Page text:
Wednesday, 2 December 2015

Tiger Woods’s words finally caught up with his reality

Used to be, whether he was limping down the fairway or spraying balls off it, Tiger Woods would sit before an expectant media  corps before each and every event he played – even in the seven-and-a-half years since he last won a major championship – and proclaim himself confident in the process, optimistic about the eventual results, evidence be damned. He was by nature defiant, and it made even the most pessimistic observers remember his heyday, which somehow didn’t seem seven years ago, and think that he might one day will the ball into the hole again and again and again.“The confidence is growing quickly,” he said last August at Whistling Straits. Whether it was a mask or not, we’ll never know. What we are sure of: After those two rounds at the PGA Championship, when his confidence was “growing quickly,” he missed the cut for the fourth time in his past five majors.Cast against all we have seen and all we know, listening to Woods speak Tuesday in the Bahamas, where he is hosting but not playing in the Hero World Challenge, was simply staggering. Defiance has been replaced by resignation. It took years for him to get to that point. But there it was, starkly laid out.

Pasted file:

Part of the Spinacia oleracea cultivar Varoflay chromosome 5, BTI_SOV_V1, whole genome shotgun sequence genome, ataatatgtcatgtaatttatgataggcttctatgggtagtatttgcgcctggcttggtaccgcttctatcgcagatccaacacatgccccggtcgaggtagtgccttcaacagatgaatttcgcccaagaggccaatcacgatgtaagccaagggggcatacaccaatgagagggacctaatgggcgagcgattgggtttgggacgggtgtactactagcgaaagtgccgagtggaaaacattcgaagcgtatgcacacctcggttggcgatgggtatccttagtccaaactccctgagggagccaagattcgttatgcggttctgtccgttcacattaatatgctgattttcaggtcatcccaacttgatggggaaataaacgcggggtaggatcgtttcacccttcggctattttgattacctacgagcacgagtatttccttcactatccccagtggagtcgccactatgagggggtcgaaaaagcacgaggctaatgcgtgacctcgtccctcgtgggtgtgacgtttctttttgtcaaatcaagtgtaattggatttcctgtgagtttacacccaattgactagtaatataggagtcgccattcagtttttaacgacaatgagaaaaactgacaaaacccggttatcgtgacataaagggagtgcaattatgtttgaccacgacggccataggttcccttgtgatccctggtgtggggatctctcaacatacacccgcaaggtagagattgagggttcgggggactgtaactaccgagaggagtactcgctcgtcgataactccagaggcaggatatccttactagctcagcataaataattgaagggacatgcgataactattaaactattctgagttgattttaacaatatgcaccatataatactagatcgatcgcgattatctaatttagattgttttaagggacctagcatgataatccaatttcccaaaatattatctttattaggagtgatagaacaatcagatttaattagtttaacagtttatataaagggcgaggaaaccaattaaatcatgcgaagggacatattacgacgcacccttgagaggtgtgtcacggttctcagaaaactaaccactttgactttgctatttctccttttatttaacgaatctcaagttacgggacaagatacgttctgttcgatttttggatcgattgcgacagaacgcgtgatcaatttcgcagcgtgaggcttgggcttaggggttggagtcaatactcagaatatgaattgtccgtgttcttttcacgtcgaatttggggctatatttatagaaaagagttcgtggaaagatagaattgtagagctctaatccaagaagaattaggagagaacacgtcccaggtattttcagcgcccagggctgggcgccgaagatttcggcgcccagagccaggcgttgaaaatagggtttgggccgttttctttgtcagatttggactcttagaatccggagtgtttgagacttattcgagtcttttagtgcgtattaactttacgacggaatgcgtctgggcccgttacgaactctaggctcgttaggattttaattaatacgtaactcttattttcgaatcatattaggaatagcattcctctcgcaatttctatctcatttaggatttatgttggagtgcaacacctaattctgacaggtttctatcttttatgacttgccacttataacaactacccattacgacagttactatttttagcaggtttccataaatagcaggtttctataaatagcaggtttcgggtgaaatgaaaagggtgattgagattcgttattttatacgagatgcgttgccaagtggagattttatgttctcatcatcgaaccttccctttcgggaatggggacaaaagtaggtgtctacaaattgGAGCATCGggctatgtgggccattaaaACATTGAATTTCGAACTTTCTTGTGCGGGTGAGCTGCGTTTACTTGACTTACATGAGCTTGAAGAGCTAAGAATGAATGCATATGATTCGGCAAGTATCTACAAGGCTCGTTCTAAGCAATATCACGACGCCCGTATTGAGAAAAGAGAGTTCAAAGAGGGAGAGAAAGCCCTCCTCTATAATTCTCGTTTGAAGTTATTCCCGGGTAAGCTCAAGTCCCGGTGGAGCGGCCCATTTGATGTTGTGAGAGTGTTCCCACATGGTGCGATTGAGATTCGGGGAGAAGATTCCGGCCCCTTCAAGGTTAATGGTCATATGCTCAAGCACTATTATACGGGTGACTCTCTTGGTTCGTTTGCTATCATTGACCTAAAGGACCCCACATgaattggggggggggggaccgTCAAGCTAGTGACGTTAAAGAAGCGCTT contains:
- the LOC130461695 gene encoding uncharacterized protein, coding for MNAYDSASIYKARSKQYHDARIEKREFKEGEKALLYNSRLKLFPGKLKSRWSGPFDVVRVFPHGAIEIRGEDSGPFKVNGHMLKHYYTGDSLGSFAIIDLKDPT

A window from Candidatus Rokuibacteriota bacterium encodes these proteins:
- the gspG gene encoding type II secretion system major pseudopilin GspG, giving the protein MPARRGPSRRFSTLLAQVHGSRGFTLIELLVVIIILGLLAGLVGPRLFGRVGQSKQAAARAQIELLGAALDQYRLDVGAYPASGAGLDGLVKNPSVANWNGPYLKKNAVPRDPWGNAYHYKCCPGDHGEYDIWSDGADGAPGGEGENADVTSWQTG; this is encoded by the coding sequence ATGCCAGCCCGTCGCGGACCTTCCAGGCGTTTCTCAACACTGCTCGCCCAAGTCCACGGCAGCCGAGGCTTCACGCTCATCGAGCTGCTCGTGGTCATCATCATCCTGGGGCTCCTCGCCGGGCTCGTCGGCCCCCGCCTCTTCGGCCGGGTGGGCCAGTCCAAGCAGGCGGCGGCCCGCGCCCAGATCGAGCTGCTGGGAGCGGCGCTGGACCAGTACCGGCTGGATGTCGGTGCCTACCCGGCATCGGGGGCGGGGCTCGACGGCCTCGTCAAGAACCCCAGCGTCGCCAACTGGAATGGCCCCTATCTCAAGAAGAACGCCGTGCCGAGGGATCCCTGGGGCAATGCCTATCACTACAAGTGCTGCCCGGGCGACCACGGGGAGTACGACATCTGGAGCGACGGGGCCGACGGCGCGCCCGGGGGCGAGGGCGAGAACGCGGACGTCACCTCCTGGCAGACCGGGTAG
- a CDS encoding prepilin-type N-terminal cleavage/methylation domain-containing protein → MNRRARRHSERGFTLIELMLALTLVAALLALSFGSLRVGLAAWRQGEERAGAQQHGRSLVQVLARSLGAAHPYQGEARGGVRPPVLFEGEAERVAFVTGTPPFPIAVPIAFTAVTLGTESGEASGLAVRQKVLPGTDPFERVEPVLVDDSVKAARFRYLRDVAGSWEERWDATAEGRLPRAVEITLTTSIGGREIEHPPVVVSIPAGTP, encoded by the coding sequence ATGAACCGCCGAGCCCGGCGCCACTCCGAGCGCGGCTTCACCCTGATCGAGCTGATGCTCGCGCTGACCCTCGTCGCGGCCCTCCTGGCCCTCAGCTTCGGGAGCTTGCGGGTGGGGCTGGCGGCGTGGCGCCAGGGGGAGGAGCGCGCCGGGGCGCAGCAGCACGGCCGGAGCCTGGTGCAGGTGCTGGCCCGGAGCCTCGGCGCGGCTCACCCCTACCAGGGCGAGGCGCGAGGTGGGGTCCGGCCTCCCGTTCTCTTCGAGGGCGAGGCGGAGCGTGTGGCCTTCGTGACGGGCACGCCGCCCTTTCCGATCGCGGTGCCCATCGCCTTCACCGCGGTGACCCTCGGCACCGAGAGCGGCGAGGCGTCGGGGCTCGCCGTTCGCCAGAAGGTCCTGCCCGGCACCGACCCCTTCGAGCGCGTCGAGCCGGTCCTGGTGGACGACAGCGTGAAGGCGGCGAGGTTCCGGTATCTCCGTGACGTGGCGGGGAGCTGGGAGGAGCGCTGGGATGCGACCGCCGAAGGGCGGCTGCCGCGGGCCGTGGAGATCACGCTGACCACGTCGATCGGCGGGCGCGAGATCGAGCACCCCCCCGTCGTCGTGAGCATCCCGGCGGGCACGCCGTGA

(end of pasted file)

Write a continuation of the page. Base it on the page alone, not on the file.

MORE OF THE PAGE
Listen, on his career: “I think pretty much everything beyond this will be gravy.”Listen, on when he might next play competitively: “There is no timetable. So that’s the hardest part. … There’s really nothing I can look forward to, nothing I can build towards.”Listen, on his overall outlook: “So where is the light at the end of the tunnel? I don’t know.”The man who has defined golf over the past two decades, who took the sport to places it never imagined, finally acknowledged the reality those in golf have been observing over the past two-plus years. His career could well be over. And if that’s the case, he has to be able to cherish his 14 majors. He has to figure out a way to be okay with not reaching Jack Nicklaus’s record of 18, the goal he had on his wall above his bed since he was a kid. He wants to compete and kick tail and take names again, but …“If that’s not the case anymore, then I’ll find other avenues.”Right now, his avenues include video games – he has long dabbled in the online shoot-’em-up military versions, taking on anonymous competitors around the Web. They include dropping his two kids at school and picking them up afterward. Other than that?He turns 40 this month, but physically he is an old man. His back is no longer functional enough to allow him to be an elite athlete. It is no longer functional enough for him to live a normal life. He has undergone three procedures on the same area in the last 18 months. As he stumbled through another season filled with fits and starts – including an embarrassing inability to execute simple chip shots and periods during which each swing brought with it the possibility of calamity rather than brilliance – he took time off to get his game back in a form suitable for public consumption.But he still had pain in his hip, he said, pain that turned out to be tied to nerve issues in his back. Results that once would have been shocking became three-paragraph entries in golf-tournament coverage: “Tiger Woods shot X over par and is in danger of missing another cut.” Over the past two seasons, Woods played 18 events, posted one top-10 finish, missed six cuts and withdrew three times. This from the man who once made the cut every single event, 142 times in a row, a record.Each time, when he spoke before flying home, there was the possibility that he might allow that his confidence was flagging because his body was failing. Each time, he chose defiance. At last year’s version of the Hero World Challenge, which was played at his former home course of Isleworth outside Orlando, several chips were unsightly and amateurish. He finished 18th in an 18-man field, 26 shots behind winner Jordan Spieth. His analysis afterward: “Again, it’s progress.”This is why Tuesday’s tone and Tuesday’s words and Tuesday’s admissions amount to a significant turning point for Woods and for golf. Though Woods could always point out that, in 2013, he won five times in 16 starts, we always knew what we were seeing: the sunset approaching more rapidly than anyone really wanted. In nine of the past 19 majors, Woods has either failed to start because of health or failed to play the weekend because of performance. This wasn’t a blip. It wasn’t part of the process. It was his reality.Tuesday, Woods finally, publicly, made his assessment match the reality. In doing so, he was able to be something that hasn’t come easily to him, at least publicly. He was able to be reflective.“I’ve passed Jack on the all-time win list,” he said, noting he has 79 PGA Tour victories, six more than Nicklaus, three shy of Sam Snead. “I’m just shy of Sam. I passed Sam basically a decade ago in major championships, but I’m still shy of Jack’s [record 18]. So I’ve had a pretty good career from my 20s and 30s. For my 20 years out here, I think I’ve achieved a lot.“If that’s all it entails, then I’ve had a pretty good run.”It was, of course, better than that. But this week is not about quibbling over whose career is the best ever. It is about taking the present tense and turning it into past, from being in the midst of a good run to recognizing it has gone by. Years ago, we were used to Tiger Woods stunning us with his play. Tuesday, he stunned not just with his words, but with his acknowledgment of reality.

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